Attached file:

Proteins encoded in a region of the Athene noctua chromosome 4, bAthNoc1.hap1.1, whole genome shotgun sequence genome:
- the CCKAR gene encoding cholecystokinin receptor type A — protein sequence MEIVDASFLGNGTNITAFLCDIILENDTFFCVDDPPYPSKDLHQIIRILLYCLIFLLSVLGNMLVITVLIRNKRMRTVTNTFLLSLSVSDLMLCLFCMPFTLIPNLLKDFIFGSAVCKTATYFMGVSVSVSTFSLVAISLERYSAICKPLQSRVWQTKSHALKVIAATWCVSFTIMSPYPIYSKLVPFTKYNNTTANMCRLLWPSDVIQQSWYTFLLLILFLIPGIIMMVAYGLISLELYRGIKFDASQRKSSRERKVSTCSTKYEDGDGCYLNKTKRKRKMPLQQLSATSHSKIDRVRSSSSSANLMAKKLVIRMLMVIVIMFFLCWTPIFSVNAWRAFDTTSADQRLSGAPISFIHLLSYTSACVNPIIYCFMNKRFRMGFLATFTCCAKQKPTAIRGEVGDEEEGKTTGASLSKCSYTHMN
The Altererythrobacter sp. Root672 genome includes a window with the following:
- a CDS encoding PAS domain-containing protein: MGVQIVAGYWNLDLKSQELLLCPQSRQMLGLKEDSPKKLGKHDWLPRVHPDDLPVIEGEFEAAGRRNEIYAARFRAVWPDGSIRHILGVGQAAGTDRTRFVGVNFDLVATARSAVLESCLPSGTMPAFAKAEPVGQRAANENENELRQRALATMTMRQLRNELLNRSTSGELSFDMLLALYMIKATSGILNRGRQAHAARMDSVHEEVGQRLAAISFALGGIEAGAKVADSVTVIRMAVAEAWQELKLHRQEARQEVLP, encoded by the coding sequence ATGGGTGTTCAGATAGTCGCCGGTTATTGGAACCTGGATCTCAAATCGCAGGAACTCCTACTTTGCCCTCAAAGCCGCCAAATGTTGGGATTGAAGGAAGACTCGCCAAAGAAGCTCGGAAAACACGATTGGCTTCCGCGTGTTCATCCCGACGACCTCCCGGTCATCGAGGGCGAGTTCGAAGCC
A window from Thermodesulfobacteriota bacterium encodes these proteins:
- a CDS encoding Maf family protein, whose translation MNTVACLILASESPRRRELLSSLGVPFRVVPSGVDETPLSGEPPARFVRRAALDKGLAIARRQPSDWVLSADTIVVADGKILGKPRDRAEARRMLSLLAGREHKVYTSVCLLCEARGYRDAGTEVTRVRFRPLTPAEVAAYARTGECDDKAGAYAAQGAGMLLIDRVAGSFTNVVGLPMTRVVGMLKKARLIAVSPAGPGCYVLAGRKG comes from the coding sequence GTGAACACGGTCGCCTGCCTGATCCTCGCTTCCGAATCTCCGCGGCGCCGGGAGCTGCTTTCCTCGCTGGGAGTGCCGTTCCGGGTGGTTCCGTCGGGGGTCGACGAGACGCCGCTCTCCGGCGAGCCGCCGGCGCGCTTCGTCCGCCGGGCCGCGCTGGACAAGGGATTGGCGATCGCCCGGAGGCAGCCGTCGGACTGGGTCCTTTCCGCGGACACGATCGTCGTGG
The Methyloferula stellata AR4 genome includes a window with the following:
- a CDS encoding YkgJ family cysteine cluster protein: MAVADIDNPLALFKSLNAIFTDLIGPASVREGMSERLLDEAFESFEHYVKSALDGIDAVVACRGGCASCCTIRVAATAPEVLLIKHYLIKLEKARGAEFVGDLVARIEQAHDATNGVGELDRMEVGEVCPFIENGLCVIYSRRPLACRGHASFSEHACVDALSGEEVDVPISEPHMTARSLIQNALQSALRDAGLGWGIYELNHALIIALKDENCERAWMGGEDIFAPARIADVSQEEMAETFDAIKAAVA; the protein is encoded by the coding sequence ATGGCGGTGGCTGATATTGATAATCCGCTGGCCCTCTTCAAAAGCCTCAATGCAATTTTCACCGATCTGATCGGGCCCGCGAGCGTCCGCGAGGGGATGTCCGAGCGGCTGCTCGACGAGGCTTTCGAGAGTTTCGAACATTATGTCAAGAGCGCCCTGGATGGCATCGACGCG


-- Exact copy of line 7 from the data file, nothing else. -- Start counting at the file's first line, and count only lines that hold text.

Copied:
The Methyloferula stellata AR4 genome includes a window with the following: